Both my horses definitely do NOT have straight legs like those above! Their front legs seem to be slightly knock-kneed (also called valgus).

Gus front leg conformation

Molly front leg conformation

Several pieces of evidence suggest that a slight valgus leg conformation is actually normal, if not beneficial.

1) This website states that a slight valgus conformation is normal.
2) This study based on injuries of racing Thoroughbreds states: "An increase in the carpal angle as viewed from the front (carpal valgus) may serve as a protective mechanism, as the odds for a carpal fracture and carpal effusion decreased with an increase in the carpal angle."

When I pick Gus' legs up and bring them forward and look down the cannon bone from the knee, the legs down from the knees are completely straight.  The same is true for Molly's left front. Molly's right front, her problem foot with the side bone, however is different: the cannon bone, and the short pastern are "offset". This can be best seen on the x ray.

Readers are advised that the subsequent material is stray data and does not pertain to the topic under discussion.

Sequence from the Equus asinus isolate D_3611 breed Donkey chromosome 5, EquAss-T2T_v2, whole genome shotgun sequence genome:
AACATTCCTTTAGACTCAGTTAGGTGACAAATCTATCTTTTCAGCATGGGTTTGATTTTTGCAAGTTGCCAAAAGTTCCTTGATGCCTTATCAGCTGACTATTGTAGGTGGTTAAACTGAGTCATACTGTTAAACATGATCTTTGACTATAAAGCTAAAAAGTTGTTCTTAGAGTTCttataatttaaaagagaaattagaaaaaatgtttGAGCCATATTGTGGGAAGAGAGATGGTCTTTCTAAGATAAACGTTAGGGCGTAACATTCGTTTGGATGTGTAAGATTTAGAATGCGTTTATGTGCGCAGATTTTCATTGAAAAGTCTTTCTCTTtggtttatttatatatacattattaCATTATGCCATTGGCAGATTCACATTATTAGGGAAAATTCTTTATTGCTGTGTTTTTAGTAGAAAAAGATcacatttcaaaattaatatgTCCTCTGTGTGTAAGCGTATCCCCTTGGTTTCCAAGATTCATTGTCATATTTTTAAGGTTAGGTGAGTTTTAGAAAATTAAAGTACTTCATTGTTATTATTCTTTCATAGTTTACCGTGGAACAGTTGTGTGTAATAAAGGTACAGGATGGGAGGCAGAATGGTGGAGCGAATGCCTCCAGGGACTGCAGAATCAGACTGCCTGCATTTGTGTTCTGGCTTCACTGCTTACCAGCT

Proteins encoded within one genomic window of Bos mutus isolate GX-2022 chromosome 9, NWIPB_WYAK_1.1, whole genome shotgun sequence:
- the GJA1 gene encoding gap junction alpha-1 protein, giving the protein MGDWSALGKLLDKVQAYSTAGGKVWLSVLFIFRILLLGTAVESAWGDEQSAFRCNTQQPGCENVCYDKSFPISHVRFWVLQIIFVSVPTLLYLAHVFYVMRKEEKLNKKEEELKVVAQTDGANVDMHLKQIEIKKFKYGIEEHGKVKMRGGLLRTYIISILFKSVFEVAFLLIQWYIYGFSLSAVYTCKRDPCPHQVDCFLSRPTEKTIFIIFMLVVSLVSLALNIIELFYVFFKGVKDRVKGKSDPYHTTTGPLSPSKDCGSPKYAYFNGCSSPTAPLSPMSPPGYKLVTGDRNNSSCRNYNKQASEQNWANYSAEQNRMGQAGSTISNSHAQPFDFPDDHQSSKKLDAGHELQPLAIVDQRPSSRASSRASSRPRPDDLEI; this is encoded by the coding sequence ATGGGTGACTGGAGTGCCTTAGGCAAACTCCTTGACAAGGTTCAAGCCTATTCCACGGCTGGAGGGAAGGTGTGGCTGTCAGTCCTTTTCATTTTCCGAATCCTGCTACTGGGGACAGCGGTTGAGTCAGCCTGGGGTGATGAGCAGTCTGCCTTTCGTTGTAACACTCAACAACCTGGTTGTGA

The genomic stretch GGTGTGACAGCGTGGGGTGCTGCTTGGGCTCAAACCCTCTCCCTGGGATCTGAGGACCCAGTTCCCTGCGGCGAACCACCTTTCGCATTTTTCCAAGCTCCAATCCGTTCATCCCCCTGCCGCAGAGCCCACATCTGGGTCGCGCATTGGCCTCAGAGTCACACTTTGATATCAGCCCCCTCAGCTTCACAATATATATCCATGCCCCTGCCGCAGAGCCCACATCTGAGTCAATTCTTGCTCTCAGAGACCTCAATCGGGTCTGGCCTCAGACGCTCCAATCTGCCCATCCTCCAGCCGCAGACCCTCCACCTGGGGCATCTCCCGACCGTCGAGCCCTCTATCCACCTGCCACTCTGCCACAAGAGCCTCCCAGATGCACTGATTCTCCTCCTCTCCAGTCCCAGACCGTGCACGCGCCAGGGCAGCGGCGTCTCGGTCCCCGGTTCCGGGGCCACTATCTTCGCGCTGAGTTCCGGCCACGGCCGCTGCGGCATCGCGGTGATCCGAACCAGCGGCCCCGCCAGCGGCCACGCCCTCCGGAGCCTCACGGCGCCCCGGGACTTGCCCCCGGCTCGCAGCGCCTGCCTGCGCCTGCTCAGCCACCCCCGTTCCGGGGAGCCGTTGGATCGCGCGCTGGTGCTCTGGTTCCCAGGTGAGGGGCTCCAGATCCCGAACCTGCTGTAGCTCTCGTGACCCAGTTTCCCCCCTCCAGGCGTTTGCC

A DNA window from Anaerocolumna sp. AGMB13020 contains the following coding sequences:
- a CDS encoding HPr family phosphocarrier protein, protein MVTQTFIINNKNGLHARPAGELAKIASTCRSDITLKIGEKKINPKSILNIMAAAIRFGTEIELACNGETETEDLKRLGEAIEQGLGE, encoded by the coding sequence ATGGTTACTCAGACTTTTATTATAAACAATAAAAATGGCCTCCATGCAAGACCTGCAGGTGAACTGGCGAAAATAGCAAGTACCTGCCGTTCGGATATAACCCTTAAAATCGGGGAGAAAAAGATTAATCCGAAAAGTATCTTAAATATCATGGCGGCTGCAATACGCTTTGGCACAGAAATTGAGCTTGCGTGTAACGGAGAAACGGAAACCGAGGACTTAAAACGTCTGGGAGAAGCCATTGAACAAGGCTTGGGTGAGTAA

See this picture for terminology of bones:

Molly's offset long pastern bone is most likely something that has developed as a foal, due to bad hoofcare and/or injury of some sort. Today, at 8 years of age, this is nothing I can change. Molly's hoof has obviously suffered from this leg conformation, as she developed side bones in this hoof but not in her other front hoof. I am reasonably sure that she had this side bone already as a 3.5 year old, as I remember specifically asking the vet about that bulge that she had in her coronary when I bought Molly. The vet at that time said it was nothing to be concerned about. I guess he is correct, Molly has arranged herself with the situation, she has never been lame, but her FR is a long term liability and I want to do everything in my power to at least provide it with the best balanced trim given her leg conformation. So far, everything looks quite good, the joint spaces are relatively regular and to the degree that this rather bad x-ray can tell, there is no sign of calcifications (arthritis). Not yet! My goal is to keep it this way.